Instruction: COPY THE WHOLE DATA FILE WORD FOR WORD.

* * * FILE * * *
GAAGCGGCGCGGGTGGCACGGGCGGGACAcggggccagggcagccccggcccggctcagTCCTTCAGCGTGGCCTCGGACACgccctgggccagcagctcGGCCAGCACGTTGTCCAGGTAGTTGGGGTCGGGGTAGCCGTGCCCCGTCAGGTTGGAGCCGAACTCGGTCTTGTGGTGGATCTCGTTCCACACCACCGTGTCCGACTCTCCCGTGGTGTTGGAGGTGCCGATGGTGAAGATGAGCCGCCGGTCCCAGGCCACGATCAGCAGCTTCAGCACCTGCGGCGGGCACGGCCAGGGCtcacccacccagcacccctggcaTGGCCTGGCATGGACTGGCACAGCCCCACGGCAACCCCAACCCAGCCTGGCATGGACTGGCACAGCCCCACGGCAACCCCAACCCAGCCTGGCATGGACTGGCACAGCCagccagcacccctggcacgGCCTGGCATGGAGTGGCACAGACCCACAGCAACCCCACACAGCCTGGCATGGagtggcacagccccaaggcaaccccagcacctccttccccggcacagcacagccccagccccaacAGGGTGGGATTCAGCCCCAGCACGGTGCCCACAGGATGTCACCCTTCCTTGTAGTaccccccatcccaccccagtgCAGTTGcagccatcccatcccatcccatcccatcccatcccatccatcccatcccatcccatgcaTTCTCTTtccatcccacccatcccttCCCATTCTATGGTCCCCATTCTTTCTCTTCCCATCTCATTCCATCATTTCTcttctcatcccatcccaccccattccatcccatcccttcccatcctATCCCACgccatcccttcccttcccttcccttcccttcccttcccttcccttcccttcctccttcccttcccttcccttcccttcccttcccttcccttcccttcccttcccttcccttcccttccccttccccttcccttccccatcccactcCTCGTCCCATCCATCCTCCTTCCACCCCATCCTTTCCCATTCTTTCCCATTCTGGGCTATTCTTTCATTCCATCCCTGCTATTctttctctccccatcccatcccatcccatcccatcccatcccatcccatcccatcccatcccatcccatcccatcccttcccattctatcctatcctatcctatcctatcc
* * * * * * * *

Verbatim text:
GAAGCGGCGCGGGTGGCACGGGCGGGACAcggggccagggcagccccggcccggctcagTCCTTCAGCGTGGCCTCGGACACgccctgggccagcagctcGGCCAGCACGTTGTCCAGGTAGTTGGGGTCGGGGTAGCCGTGCCCCGTCAGGTTGGAGCCGAACTCGGTCTTGTGGTGGATCTCGTTCCACACCACCGTGTCCGACTCTCCCGTGGTGTTGGAGGTGCCGATGGTGAAGATGAGCCGCCGGTCCCAGGCCACGATCAGCAGCTTCAGCACCTGCGGCGGGCACGGCCAGGGCtcacccacccagcacccctggcaTGGCCTGGCATGGACTGGCACAGCCCCACGGCAACCCCAACCCAGCCTGGCATGGACTGGCACAGCCCCACGGCAACCCCAACCCAGCCTGGCATGGACTGGCACAGCCagccagcacccctggcacgGCCTGGCATGGAGTGGCACAGACCCACAGCAACCCCACACAGCCTGGCATGGagtggcacagccccaaggcaaccccagcacctccttccccggcacagcacagccccagccccaacAGGGTGGGATTCAGCCCCAGCACGGTGCCCACAGGATGTCACCCTTCCTTGTAGTaccccccatcccaccccagtgCAGTTGcagccatcccatcccatcccatcccatcccatcccatccatcccatcccatcccatgcaTTCTCTTtccatcccacccatcccttCCCATTCTATGGTCCCCATTCTTTCTCTTCCCATCTCATTCCATCATTTCTcttctcatcccatcccaccccattccatcccatcccttcccatcctATCCCACgccatcccttcccttcccttcccttcccttcccttcccttcccttcccttcctccttcccttcccttcccttcccttcccttcccttcccttcccttcccttcccttcccttcccttccccttccccttcccttccccatcccactcCTCGTCCCATCCATCCTCCTTCCACCCCATCCTTTCCCATTCTTTCCCATTCTGGGCTATTCTTTCATTCCATCCCTGCTATTctttctctccccatcccatcccatcccatcccatcccatcccatcccatcccatcccatcccatcccatcccatcccttcccattctatcctatcctatcctatcctatcc